It’s certainly the case that punitive policies of this sort are invariably imposed upon, at first, the most marginalised populations – for obvious reasons. The same may be said of the industry which has developed around ‘border protection’, though in this case the Australian state is pioneering managerial
techniques which are then exported and developed in international as opposed to domestic markets.
The privatisation of the prison industry dates from roughly the same time as the introduction of mandatory detention under Labor (in 1992) and may be regarded as forming one part of a broader social transformation often referred to as ‘neoliberalism’. An account of the development of neoliberalism in Australia and elsewhere in the world, rooted by some in popular challenges to austerity in the so-called Third World in the 1960s and 1970s, is a larger topic. In any case, the privatisation/ corporatisation of prison systems has obvious benefits to the state. Not the least of which is rendering conditions (and the systemic abuses) inside prisons that much more obscure to the general public. As defence, the state often invokes some concept of “efficiency”; a loaded term which, like many others in popular discourse, requires translation into English before being of any use. Broadly speaking, these and similar measures are governed by institutional political and economic considerations; of creating entrenched and systematic forms of social control which are both effective and, as far as possible, profitable, with the social costs being borne by the general population.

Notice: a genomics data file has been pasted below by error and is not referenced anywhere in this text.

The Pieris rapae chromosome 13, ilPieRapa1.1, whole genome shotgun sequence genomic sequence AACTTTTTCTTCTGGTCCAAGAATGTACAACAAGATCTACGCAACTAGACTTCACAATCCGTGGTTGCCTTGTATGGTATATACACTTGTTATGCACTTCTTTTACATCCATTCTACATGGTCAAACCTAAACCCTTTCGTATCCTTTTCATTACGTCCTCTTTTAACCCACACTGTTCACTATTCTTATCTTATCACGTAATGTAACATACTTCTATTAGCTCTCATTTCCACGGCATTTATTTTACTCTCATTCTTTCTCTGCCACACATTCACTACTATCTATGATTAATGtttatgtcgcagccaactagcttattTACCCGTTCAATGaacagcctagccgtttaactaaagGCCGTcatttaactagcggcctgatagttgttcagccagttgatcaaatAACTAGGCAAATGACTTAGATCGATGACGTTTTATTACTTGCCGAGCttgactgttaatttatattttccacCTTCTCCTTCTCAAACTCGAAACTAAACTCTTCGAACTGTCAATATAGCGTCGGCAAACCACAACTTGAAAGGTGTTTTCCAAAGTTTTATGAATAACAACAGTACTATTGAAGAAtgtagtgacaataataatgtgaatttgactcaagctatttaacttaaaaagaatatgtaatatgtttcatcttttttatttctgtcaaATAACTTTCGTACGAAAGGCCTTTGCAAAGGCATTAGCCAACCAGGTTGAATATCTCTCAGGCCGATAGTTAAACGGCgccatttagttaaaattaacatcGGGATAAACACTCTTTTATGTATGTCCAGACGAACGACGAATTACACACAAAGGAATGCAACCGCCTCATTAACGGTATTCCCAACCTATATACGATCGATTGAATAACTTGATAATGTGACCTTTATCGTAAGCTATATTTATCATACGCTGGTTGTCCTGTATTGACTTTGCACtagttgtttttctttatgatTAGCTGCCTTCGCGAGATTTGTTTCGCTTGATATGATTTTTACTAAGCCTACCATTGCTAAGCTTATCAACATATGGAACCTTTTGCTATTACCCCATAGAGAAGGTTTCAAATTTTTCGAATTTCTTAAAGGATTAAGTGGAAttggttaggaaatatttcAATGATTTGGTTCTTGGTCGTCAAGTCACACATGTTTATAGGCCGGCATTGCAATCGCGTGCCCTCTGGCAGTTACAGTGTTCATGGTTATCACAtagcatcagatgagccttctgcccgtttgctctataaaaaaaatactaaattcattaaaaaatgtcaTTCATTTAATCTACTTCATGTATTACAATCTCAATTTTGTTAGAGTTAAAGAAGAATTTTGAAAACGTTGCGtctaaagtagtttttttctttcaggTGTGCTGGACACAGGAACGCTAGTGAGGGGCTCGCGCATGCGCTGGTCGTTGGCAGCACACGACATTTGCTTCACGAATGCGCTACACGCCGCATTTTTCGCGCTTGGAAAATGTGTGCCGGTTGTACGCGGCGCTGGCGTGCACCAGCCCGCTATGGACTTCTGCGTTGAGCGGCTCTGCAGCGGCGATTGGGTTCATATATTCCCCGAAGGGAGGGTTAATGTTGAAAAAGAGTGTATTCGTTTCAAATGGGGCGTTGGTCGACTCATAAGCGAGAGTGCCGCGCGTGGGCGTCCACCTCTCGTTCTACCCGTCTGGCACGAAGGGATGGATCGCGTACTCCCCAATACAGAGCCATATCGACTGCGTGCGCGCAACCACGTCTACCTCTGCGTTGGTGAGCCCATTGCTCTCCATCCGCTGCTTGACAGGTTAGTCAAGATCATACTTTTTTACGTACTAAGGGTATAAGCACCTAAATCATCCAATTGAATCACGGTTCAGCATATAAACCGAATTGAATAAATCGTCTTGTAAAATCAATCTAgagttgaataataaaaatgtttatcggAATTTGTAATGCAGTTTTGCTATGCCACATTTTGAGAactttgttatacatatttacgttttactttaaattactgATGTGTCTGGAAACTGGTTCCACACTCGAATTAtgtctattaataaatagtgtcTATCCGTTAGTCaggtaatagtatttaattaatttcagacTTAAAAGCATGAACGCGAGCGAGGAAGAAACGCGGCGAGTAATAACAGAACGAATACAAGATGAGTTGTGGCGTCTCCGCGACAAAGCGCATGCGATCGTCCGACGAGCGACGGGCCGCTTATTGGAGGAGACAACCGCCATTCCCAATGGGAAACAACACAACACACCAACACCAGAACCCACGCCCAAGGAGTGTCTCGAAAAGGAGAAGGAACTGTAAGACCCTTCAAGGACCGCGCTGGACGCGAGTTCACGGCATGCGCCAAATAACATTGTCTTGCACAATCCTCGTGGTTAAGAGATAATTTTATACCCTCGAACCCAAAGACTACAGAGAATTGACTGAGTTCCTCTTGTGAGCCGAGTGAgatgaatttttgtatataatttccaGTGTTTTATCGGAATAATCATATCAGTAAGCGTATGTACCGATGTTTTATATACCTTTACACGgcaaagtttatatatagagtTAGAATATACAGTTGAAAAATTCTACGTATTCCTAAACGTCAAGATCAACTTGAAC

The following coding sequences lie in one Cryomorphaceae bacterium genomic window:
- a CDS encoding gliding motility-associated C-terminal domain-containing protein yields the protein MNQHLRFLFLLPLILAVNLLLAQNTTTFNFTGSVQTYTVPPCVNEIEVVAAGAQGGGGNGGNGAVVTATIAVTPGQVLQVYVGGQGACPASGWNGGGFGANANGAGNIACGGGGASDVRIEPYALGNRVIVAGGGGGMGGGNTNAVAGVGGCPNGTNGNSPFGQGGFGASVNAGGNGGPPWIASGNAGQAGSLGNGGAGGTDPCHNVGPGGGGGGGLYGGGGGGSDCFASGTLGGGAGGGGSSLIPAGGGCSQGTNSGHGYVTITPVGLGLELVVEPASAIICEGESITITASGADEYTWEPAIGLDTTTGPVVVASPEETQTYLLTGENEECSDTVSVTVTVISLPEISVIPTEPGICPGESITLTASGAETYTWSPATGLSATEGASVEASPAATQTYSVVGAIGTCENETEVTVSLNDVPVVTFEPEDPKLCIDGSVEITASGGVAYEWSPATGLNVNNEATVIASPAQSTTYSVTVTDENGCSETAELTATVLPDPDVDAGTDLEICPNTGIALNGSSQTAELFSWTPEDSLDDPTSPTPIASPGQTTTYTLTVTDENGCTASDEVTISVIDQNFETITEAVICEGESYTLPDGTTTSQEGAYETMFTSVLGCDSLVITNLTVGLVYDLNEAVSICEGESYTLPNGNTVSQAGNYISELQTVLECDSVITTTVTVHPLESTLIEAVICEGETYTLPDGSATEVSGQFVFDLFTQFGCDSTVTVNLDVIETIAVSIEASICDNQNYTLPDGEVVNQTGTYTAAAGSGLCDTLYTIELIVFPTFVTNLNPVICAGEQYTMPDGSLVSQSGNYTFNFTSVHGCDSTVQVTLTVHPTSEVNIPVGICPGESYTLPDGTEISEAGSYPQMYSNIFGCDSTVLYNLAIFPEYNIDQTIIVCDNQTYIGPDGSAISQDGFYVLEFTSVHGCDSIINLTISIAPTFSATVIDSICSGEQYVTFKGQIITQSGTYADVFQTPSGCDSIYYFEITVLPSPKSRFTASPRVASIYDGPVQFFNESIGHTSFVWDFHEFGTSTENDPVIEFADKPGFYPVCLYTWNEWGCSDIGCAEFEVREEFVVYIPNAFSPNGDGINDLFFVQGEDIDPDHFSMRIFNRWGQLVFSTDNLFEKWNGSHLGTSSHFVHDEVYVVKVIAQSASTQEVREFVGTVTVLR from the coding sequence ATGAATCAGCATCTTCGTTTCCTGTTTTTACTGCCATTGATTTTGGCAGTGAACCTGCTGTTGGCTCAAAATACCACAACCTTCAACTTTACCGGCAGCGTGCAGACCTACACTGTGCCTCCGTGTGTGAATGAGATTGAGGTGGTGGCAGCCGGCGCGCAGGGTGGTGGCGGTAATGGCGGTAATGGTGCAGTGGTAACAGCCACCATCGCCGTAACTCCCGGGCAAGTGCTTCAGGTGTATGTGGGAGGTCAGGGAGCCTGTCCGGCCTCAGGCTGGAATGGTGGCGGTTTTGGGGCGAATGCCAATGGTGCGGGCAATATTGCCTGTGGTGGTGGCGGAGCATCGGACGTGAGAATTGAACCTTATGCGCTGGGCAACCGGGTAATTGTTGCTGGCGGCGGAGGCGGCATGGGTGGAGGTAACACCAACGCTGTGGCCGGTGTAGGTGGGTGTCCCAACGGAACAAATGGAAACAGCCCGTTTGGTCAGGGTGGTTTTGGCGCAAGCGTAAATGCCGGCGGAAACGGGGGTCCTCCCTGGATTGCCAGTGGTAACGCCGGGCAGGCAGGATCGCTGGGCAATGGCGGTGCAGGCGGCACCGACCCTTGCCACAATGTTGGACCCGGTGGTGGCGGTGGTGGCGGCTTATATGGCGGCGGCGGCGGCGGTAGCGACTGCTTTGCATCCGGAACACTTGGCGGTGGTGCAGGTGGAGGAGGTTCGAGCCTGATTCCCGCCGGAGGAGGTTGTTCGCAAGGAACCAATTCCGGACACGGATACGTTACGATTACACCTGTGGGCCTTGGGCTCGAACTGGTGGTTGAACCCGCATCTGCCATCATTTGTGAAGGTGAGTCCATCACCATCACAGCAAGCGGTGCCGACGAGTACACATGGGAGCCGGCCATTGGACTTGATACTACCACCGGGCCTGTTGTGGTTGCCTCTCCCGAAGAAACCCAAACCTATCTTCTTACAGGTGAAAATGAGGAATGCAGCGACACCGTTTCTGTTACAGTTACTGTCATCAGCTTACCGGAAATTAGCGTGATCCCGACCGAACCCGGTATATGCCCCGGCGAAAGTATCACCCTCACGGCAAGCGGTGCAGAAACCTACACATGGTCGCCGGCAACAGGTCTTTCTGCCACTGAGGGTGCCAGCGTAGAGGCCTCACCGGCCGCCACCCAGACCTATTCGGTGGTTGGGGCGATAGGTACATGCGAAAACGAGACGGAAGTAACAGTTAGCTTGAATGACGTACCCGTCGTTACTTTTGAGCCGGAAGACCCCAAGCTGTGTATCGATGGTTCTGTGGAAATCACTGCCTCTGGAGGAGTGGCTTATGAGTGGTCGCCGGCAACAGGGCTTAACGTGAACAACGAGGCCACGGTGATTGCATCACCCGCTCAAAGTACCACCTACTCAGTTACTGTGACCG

There is, to my mind, a close link between Australia’s unreconciled colonial identity and the resonance of anti-immigrant rhetoric with ‘ordinary’ Australians. Though the language has changed from the language of the white Australia policy (we now deploy the navy to turn boats back out of apparent concern for the lives of the people aboard), access to Australia and Australian-ness is as zealously defended as ever. How do we, especially those of us who continue to benefit from the privileges inherent in ‘being’ Australian, begin to challenge these myths?
It’s likely the case that popular anxieties over immigration are informed by some lurking sense of historical injustice. That is, the Australian nation is understood as being an especially precarious ‘imagined community’, one whose foundation is the theft and murder of non-Whites (Indigenous peoples) by Whites (British Empire), whose geographical situation is Asia, not Europe, and which is subject to continual attacks upon its sovereignty by both outsiders and domestic elements. A brief survey of both far right literature and important segments of the popular media on the subject reveals a good deal of evidence to support this thesis. As to how to combat such ideas and practices, I think Ken Knabb provides a useful (if somewhat lengthy) guide in the following: